LLM in Europe


fppolizzi

I am a University senior studying a double major in International Relations and Spanish at a public school in San Francisco, California. I will graduate in the spring of 2012. At this time I will also receive Italian citizenship (which I am currently applying for through the law of jure sanguinis).

I am currently looking into post graduate options and am very interested in Law, specifically immigration, refugee, international criminal and human rights law.

I am confused about how exactly "law school" works in Europe, since mosts countries have different requirements. I have found a program at the United Nations Crime and Justice Research Institute which is paired with the University of Turin in italy. They offer an LLM in international Criminal Law.

My question is, with my undergraduate degree from the US, Italian citizenship and an LLM in ICL what types of opportunities will be available to me? Will I be able to work as a lawyer? Or only in the legal "field" with an LLM? Any help would be great. Thanks!!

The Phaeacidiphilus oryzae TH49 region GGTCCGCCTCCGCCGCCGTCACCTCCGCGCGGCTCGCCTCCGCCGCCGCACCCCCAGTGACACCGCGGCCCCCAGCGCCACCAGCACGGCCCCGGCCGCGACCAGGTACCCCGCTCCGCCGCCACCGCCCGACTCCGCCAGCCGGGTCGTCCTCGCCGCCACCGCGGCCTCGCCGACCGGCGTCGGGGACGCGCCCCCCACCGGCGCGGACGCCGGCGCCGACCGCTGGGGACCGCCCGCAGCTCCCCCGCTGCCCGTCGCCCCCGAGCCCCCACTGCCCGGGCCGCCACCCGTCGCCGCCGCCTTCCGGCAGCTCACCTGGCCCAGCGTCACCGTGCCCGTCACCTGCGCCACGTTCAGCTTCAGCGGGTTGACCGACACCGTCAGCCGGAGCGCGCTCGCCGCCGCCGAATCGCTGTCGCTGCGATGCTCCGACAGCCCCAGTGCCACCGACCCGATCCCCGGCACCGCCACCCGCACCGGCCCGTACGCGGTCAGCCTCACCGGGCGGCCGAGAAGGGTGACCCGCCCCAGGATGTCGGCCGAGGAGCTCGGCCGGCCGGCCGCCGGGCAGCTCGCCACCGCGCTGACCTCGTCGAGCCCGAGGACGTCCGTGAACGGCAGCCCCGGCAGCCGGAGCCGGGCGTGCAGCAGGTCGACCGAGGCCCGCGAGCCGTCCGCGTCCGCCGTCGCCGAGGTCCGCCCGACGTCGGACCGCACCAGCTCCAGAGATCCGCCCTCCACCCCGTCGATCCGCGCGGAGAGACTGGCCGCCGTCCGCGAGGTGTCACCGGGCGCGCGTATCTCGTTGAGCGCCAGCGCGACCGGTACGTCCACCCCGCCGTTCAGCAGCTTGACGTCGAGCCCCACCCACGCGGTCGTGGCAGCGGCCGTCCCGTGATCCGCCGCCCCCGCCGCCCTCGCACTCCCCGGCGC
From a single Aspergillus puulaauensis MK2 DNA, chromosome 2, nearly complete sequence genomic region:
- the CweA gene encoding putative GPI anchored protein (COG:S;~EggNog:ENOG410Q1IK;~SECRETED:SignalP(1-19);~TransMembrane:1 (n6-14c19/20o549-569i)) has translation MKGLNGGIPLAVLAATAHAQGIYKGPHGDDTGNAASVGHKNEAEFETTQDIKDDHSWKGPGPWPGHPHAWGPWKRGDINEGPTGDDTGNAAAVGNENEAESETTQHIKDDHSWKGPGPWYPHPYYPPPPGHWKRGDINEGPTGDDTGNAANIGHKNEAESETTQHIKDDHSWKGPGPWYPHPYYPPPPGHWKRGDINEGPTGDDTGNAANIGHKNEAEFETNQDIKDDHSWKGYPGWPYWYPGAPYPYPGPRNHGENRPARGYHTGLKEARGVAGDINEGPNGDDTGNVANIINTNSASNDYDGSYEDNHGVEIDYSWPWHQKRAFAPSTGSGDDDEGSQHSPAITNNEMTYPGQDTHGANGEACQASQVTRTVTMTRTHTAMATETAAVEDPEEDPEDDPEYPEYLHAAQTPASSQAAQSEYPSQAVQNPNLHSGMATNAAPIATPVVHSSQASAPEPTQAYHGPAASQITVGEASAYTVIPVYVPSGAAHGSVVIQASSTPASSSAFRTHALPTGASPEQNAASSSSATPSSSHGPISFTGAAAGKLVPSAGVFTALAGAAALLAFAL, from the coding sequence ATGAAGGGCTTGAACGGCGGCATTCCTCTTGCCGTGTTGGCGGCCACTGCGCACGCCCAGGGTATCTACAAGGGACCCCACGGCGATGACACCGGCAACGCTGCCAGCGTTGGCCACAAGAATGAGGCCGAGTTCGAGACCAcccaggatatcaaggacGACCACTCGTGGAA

I am a University senior studying a double major in International Relations and Spanish at a public school in San Francisco, California. I will graduate in the spring of 2012. At this time I will also receive Italian citizenship (which I am currently applying for through the law of jure sanguinis).

I am currently looking into post graduate options and am very interested in Law, specifically immigration, refugee, international criminal and human rights law.

I am confused about how exactly "law school" works in Europe, since mosts countries have different requirements. I have found a program at the United Nations Crime and Justice Research Institute which is paired with the University of Turin in italy. They offer an LLM in international Criminal Law.

My question is, with my undergraduate degree from the US, Italian citizenship and an LLM in ICL what types of opportunities will be available to me? Will I be able to work as a lawyer? Or only in the legal "field" with an LLM? Any help would be great. Thanks!!